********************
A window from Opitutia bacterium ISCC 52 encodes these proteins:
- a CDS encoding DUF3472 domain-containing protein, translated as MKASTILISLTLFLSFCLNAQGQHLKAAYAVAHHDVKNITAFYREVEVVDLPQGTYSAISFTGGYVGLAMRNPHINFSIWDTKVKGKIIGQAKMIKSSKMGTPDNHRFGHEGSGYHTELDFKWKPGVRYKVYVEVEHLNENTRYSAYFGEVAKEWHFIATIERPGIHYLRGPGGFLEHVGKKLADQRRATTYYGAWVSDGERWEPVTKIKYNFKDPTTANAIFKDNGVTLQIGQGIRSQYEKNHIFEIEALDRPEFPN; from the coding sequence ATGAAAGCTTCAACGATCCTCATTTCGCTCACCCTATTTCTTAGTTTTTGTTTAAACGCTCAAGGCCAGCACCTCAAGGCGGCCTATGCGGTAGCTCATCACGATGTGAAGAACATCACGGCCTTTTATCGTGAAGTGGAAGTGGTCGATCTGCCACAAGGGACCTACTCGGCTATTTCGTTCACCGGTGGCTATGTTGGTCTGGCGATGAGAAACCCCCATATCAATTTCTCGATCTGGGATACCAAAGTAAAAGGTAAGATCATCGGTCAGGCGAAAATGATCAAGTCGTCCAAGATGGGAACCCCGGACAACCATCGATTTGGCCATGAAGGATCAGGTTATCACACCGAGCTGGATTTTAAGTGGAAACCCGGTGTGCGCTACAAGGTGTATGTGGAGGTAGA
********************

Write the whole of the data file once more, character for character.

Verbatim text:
A window from Opitutia bacterium ISCC 52 encodes these proteins:
- a CDS encoding DUF3472 domain-containing protein, translated as MKASTILISLTLFLSFCLNAQGQHLKAAYAVAHHDVKNITAFYREVEVVDLPQGTYSAISFTGGYVGLAMRNPHINFSIWDTKVKGKIIGQAKMIKSSKMGTPDNHRFGHEGSGYHTELDFKWKPGVRYKVYVEVEHLNENTRYSAYFGEVAKEWHFIATIERPGIHYLRGPGGFLEHVGKKLADQRRATTYYGAWVSDGERWEPVTKIKYNFKDPTTANAIFKDNGVTLQIGQGIRSQYEKNHIFEIEALDRPEFPN; from the coding sequence ATGAAAGCTTCAACGATCCTCATTTCGCTCACCCTATTTCTTAGTTTTTGTTTAAACGCTCAAGGCCAGCACCTCAAGGCGGCCTATGCGGTAGCTCATCACGATGTGAAGAACATCACGGCCTTTTATCGTGAAGTGGAAGTGGTCGATCTGCCACAAGGGACCTACTCGGCTATTTCGTTCACCGGTGGCTATGTTGGTCTGGCGATGAGAAACCCCCATATCAATTTCTCGATCTGGGATACCAAAGTAAAAGGTAAGATCATCGGTCAGGCGAAAATGATCAAGTCGTCCAAGATGGGAACCCCGGACAACCATCGATTTGGCCATGAAGGATCAGGTTATCACACCGAGCTGGATTTTAAGTGGAAACCCGGTGTGCGCTACAAGGTGTATGTGGAGGTAGA